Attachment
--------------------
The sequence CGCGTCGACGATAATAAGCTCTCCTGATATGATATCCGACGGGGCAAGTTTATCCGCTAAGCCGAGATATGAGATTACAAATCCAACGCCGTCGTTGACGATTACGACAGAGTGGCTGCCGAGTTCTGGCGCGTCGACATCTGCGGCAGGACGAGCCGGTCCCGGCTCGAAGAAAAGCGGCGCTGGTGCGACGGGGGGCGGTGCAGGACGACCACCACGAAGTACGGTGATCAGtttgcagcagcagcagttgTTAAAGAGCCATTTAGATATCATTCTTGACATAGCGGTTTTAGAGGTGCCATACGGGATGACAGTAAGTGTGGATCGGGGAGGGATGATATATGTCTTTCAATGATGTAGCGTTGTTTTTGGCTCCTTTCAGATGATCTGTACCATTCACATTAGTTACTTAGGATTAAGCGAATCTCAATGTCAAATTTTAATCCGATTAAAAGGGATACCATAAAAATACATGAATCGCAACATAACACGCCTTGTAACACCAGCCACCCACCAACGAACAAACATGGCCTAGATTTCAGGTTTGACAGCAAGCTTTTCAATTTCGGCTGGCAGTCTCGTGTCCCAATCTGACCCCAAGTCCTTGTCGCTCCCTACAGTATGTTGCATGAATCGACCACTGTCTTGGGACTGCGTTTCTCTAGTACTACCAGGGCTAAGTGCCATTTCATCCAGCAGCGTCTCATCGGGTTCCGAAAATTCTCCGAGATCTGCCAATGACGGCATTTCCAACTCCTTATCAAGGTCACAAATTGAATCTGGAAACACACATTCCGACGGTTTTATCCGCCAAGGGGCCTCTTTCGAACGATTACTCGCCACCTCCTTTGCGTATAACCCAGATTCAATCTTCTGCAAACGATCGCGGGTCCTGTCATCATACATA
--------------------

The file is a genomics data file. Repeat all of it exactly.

The sequence CGCGTCGACGATAATAAGCTCTCCTGATATGATATCCGACGGGGCAAGTTTATCCGCTAAGCCGAGATATGAGATTACAAATCCAACGCCGTCGTTGACGATTACGACAGAGTGGCTGCCGAGTTCTGGCGCGTCGACATCTGCGGCAGGACGAGCCGGTCCCGGCTCGAAGAAAAGCGGCGCTGGTGCGACGGGGGGCGGTGCAGGACGACCACCACGAAGTACGGTGATCAGtttgcagcagcagcagttgTTAAAGAGCCATTTAGATATCATTCTTGACATAGCGGTTTTAGAGGTGCCATACGGGATGACAGTAAGTGTGGATCGGGGAGGGATGATATATGTCTTTCAATGATGTAGCGTTGTTTTTGGCTCCTTTCAGATGATCTGTACCATTCACATTAGTTACTTAGGATTAAGCGAATCTCAATGTCAAATTTTAATCCGATTAAAAGGGATACCATAAAAATACATGAATCGCAACATAACACGCCTTGTAACACCAGCCACCCACCAACGAACAAACATGGCCTAGATTTCAGGTTTGACAGCAAGCTTTTCAATTTCGGCTGGCAGTCTCGTGTCCCAATCTGACCCCAAGTCCTTGTCGCTCCCTACAGTATGTTGCATGAATCGACCACTGTCTTGGGACTGCGTTTCTCTAGTACTACCAGGGCTAAGTGCCATTTCATCCAGCAGCGTCTCATCGGGTTCCGAAAATTCTCCGAGATCTGCCAATGACGGCATTTCCAACTCCTTATCAAGGTCACAAATTGAATCTGGAAACACACATTCCGACGGTTTTATCCGCCAAGGGGCCTCTTTCGAACGATTACTCGCCACCTCCTTTGCGTATAACCCAGATTCAATCTTCTGCAAACGATCGCGGGTCCTGTCATCATACATA